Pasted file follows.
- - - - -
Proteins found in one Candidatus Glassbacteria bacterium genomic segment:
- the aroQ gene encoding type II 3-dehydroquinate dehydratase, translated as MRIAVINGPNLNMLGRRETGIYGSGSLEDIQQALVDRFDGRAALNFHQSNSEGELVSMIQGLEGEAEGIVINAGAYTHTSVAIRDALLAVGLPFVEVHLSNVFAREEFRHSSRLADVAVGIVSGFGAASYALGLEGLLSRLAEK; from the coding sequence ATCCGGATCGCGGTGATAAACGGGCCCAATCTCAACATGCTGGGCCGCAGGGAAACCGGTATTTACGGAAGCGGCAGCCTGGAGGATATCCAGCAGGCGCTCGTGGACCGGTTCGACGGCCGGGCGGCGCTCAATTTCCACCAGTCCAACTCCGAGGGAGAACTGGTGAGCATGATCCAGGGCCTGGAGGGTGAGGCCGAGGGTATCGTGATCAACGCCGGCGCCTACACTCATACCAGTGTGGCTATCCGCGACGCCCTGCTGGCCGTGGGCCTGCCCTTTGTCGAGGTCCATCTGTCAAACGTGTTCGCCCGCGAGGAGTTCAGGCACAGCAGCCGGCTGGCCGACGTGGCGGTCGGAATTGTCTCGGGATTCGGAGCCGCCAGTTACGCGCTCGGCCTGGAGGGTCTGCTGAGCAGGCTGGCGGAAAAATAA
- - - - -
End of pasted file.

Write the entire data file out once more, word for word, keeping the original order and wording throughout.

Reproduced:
Proteins found in one Candidatus Glassbacteria bacterium genomic segment:
- the aroQ gene encoding type II 3-dehydroquinate dehydratase, translated as MRIAVINGPNLNMLGRRETGIYGSGSLEDIQQALVDRFDGRAALNFHQSNSEGELVSMIQGLEGEAEGIVINAGAYTHTSVAIRDALLAVGLPFVEVHLSNVFAREEFRHSSRLADVAVGIVSGFGAASYALGLEGLLSRLAEK; from the coding sequence ATCCGGATCGCGGTGATAAACGGGCCCAATCTCAACATGCTGGGCCGCAGGGAAACCGGTATTTACGGAAGCGGCAGCCTGGAGGATATCCAGCAGGCGCTCGTGGACCGGTTCGACGGCCGGGCGGCGCTCAATTTCCACCAGTCCAACTCCGAGGGAGAACTGGTGAGCATGATCCAGGGCCTGGAGGGTGAGGCCGAGGGTATCGTGATCAACGCCGGCGCCTACACTCATACCAGTGTGGCTATCCGCGACGCCCTGCTGGCCGTGGGCCTGCCCTTTGTCGAGGTCCATCTGTCAAACGTGTTCGCCCGCGAGGAGTTCAGGCACAGCAGCCGGCTGGCCGACGTGGCGGTCGGAATTGTCTCGGGATTCGGAGCCGCCAGTTACGCGCTCGGCCTGGAGGGTCTGCTGAGCAGGCTGGCGGAAAAATAA